Self-encrypting drives

I’ve long been an enthusiastic supporter of self-encrypting drives (SEDs), a technology that offers substantially better performance and security than software-based encryption solutions. SEDs can even work out much cheaper to deploy, as a less powerful machine can be used to deliver the same level of laptop performance. Yet few organisations are deploying them. Why is this? Is it apathy, ignorance or some other reason?

The Ponemon Institute have just published a survey of IT Practitioners on their perceptions about SEDs. Unsurprisingly, it shows that compliance is the main driver for adoption of encryption solutions. More interestingly, it reports that most practitioners have a high regard for SEDs and their capabilities. The barriers to adoption appear to be perceptions about cost, and uncertainty about the options available and their ease of implementation. Another issue seems to be the division of responsibilities and decision-making in the procurement process.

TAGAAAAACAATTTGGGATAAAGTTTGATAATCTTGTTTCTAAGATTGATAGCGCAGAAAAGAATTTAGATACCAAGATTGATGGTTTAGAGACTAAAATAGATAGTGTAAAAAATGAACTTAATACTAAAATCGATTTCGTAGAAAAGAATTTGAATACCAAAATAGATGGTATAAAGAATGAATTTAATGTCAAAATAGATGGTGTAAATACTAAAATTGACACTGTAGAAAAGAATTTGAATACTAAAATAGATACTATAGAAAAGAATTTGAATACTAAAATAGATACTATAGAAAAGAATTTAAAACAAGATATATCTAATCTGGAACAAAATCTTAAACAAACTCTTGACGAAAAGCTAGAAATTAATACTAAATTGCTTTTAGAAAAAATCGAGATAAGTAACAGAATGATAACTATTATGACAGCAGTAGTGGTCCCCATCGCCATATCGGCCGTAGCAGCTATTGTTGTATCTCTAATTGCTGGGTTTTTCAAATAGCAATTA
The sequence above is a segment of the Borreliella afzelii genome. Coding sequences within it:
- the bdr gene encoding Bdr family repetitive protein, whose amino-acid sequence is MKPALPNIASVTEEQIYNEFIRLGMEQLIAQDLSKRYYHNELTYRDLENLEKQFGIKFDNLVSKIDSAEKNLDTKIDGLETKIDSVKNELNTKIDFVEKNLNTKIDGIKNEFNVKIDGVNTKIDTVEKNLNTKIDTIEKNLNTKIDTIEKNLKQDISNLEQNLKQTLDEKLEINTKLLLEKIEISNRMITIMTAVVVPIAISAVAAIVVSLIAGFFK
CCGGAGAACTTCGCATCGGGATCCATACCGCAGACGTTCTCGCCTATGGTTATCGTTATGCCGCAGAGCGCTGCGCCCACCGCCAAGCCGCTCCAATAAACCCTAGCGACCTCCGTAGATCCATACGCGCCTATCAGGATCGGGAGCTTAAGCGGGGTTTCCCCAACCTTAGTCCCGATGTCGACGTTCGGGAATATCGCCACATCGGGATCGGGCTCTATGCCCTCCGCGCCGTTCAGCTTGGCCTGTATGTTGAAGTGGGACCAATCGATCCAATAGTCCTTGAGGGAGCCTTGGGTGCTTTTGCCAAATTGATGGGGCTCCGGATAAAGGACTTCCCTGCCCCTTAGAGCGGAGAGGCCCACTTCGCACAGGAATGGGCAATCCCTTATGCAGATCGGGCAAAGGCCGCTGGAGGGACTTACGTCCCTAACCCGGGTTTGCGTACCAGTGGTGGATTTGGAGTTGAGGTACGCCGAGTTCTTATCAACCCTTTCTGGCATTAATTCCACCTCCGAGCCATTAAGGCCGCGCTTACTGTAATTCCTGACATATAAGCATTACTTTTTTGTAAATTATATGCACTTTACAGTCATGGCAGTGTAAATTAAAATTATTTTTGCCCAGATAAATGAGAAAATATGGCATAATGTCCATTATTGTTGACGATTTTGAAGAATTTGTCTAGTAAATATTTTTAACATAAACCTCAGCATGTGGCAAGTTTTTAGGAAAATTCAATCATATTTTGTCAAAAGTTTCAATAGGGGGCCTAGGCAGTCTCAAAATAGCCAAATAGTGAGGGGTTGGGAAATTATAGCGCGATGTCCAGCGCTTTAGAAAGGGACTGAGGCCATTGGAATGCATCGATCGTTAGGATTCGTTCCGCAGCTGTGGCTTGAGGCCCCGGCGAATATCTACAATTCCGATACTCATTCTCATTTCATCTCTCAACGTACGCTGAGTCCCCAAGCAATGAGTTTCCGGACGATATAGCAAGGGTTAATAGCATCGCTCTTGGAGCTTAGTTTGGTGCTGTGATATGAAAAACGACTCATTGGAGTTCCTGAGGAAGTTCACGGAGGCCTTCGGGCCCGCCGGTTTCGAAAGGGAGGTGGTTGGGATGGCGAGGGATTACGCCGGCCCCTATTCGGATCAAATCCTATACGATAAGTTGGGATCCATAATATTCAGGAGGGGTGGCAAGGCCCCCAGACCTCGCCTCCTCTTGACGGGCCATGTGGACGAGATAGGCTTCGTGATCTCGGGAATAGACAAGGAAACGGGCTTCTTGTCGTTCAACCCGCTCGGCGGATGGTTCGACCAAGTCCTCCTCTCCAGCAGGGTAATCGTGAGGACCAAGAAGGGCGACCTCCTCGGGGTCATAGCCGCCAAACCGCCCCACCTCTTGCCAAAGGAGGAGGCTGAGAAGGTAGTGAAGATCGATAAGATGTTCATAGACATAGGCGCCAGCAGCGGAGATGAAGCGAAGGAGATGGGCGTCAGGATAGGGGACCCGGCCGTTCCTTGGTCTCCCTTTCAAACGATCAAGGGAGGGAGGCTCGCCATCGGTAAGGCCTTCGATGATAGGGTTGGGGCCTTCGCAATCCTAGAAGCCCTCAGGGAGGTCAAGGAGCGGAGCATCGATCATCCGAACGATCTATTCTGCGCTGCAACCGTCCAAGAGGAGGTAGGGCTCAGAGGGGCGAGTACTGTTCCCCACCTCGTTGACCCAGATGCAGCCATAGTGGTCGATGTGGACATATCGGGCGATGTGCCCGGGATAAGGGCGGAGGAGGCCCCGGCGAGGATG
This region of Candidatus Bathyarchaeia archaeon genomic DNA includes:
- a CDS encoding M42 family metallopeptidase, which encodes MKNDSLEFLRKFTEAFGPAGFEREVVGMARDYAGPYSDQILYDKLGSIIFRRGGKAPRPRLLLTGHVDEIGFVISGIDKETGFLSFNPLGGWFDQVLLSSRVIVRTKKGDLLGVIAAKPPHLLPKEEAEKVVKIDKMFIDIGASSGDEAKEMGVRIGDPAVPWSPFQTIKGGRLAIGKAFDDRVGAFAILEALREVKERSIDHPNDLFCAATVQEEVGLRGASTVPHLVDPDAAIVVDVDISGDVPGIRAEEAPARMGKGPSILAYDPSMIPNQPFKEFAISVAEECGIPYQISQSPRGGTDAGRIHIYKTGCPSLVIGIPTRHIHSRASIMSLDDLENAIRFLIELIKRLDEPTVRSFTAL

This sounds about right. I recall meeting a security manager at a recent conference. I asked him if he had encryption on his enterprise laptop. “Of course” he replied “though it’s currently switched off”. I asked him if he’d considered SEDs. “No” he responded “but it sounds like a good idea”. He didn’t, of course, pick the solution.

Ponemon predict that, as understanding grows, there will be greater adoption of SEDs. That of course assumes that enterprises take more interest in the quality of their security solutions, rather than just aiming for the easiest route to ticking the compliance box.    

By the way, for those who’d like to know more about SEDs, Bob Thibadeau, the inventor, is in London later this week and will be speaking at the ISSA-UK Chapter meeting on Thursday.